If twenty-two superdreadnoughts were sufficient to deal with what White Haven feared the Peeps might be up to, that would pose no problem. But they might not be, and he had fifteen more of them, plus twelve dreadnoughts, under his command. They were the only ships which could possibly reach Basilisk in less than thirty hours, and he dared not leave any of them behind.

But that meant sending them through one by one. As long as there were no hostile units in range to engage them as they threaded the needle back into n-space, there was no tactical reason why he shouldn't do that, and he should know whether or not any bad guys were likely to be in range before he began sending them through. Yet each individual transit would also destabilize the junction route, even if for vastly shorter periods.

His screening units, up to and including his battlecruisers, would each produce a ten-second blockage of the route for whoever came next in line, but his dreadnoughts would close the route for almost seventy seconds and each superdreadnought would shut it down for a hundred and thirteen. Which meant that cramming his entire fleet through would require a minimum of a hundred and eight minutes. Add in the time required just to reach the wormhole terminus, and it would be over a hundred and sixty-six minutes—over two and three-quarters hours—before his last ship could possibly reach Basilisk.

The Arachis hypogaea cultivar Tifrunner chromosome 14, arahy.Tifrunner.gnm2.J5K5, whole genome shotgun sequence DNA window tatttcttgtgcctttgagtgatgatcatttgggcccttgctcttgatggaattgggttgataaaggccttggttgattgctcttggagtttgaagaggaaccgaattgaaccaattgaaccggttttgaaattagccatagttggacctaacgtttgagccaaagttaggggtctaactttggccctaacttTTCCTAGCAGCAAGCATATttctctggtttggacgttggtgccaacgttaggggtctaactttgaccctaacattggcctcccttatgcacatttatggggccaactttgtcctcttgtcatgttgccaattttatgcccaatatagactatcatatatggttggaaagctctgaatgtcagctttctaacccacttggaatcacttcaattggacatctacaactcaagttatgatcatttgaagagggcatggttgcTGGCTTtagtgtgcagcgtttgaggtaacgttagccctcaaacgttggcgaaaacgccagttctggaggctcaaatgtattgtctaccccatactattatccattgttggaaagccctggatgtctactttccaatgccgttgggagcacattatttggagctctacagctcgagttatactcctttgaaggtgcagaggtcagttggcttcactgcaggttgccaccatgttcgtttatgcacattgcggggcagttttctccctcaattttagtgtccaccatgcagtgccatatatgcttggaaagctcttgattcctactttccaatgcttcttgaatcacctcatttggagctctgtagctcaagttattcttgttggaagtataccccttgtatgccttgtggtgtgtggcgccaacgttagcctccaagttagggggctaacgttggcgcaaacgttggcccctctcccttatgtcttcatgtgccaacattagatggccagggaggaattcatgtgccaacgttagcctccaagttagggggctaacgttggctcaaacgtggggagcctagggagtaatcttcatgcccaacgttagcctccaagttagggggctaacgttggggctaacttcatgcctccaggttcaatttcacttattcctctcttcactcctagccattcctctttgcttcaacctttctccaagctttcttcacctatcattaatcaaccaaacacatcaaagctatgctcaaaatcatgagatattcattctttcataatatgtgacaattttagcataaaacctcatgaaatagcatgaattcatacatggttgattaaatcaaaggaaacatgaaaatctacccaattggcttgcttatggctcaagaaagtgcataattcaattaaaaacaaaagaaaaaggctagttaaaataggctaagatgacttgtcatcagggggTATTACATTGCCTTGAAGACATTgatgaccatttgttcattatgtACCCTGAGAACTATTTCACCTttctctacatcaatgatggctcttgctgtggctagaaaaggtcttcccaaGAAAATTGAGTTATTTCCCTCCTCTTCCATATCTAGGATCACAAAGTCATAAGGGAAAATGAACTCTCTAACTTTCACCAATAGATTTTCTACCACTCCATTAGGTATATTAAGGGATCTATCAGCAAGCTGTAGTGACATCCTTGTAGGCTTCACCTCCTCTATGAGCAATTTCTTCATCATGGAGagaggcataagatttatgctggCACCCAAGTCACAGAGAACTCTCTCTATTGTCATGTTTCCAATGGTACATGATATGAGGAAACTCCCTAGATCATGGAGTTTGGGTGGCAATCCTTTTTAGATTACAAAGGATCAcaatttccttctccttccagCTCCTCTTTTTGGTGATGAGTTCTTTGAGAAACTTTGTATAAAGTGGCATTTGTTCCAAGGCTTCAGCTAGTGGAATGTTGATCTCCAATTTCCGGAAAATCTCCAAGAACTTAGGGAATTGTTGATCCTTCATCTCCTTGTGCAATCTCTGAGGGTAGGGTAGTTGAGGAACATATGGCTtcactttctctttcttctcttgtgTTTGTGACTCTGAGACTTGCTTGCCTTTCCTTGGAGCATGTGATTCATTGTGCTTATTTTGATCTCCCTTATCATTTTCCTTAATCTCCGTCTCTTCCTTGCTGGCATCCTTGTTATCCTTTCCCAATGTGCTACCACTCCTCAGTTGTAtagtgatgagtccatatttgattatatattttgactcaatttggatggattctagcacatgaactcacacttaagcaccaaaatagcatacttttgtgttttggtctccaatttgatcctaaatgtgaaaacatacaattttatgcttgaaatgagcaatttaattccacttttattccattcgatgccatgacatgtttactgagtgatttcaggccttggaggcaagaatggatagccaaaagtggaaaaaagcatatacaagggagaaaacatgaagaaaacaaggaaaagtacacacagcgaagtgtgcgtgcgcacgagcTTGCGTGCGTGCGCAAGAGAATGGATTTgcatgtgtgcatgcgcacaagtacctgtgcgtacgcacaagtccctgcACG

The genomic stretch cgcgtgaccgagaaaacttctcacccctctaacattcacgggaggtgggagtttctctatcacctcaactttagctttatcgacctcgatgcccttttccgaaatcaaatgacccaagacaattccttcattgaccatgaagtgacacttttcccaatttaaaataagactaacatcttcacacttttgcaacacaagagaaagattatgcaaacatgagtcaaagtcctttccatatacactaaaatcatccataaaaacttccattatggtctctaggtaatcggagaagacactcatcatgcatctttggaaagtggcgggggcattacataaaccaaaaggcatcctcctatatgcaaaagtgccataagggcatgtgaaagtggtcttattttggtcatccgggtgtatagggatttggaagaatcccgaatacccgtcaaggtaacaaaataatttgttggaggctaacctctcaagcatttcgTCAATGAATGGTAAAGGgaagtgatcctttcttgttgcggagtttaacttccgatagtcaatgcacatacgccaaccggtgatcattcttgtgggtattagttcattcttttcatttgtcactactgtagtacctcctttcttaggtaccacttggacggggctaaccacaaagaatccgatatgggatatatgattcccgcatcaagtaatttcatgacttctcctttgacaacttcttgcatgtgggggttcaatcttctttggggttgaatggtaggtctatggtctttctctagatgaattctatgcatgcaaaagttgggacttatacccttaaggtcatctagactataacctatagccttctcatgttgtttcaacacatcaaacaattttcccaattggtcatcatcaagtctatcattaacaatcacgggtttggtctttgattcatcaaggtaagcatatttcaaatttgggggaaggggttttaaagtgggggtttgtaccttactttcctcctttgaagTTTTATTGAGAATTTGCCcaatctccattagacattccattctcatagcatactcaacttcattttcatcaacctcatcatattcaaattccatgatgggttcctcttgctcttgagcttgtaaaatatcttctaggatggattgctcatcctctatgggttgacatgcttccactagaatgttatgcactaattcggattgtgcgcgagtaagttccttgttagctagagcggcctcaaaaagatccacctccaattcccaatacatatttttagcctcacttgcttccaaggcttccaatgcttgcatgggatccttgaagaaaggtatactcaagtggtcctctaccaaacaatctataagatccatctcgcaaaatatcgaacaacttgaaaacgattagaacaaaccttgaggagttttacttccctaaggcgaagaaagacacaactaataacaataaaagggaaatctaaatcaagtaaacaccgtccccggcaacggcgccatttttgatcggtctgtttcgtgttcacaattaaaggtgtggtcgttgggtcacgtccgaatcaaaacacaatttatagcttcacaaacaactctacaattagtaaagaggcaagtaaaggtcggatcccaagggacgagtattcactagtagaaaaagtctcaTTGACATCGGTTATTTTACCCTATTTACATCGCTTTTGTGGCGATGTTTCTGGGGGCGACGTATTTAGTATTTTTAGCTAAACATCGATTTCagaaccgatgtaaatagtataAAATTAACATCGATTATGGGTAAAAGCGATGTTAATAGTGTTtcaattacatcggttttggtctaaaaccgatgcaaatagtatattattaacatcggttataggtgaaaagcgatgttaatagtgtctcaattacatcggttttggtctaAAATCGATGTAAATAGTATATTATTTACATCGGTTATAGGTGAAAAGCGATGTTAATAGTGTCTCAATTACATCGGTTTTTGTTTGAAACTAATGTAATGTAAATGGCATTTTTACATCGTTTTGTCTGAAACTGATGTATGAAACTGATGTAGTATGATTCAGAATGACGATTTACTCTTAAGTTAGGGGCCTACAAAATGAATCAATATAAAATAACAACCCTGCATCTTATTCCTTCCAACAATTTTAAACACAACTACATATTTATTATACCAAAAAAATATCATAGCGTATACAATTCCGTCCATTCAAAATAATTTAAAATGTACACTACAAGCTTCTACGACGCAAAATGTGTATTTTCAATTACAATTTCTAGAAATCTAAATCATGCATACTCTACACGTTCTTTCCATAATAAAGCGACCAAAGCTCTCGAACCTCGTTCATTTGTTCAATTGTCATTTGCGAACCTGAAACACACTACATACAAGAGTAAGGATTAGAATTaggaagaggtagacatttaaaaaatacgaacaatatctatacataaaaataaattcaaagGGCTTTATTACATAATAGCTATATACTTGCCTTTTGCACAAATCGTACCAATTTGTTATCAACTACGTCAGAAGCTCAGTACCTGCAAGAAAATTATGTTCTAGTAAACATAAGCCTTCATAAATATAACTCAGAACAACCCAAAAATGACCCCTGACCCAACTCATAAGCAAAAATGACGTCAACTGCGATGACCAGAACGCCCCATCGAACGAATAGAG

That was an immensely shorter response time than for anyone else, but it was still too long to save Medusa. And to achieve even that, he had to cut the transit windows to the bare minimum, which was going to give ACS fits. Under normal circumstances, the minimum allowable transit window was one minute. Usually the windows actually ran considerably longer than that, since the number of ships awaiting passage was seldom large enough to cause ACS to push the minimum. But that limitation had been adopted for a very simple reason: to give people time to get out of the way.
- The Snark Knight

"Look upward, and share the wonders I've seen."
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Re: Wormholes (in-depth)

#18
Yah, effectively this... but I built a bit of a buffer into the system so that under "normal conditions", a wormhole would be always up, making the system less fiddly.
Only when someone passes a large mass through it, the downtime feature starts to kick in.

This also helps with defending.
If someone could keep sending large numbers of ships through a wormhole, any defenses could be zerged.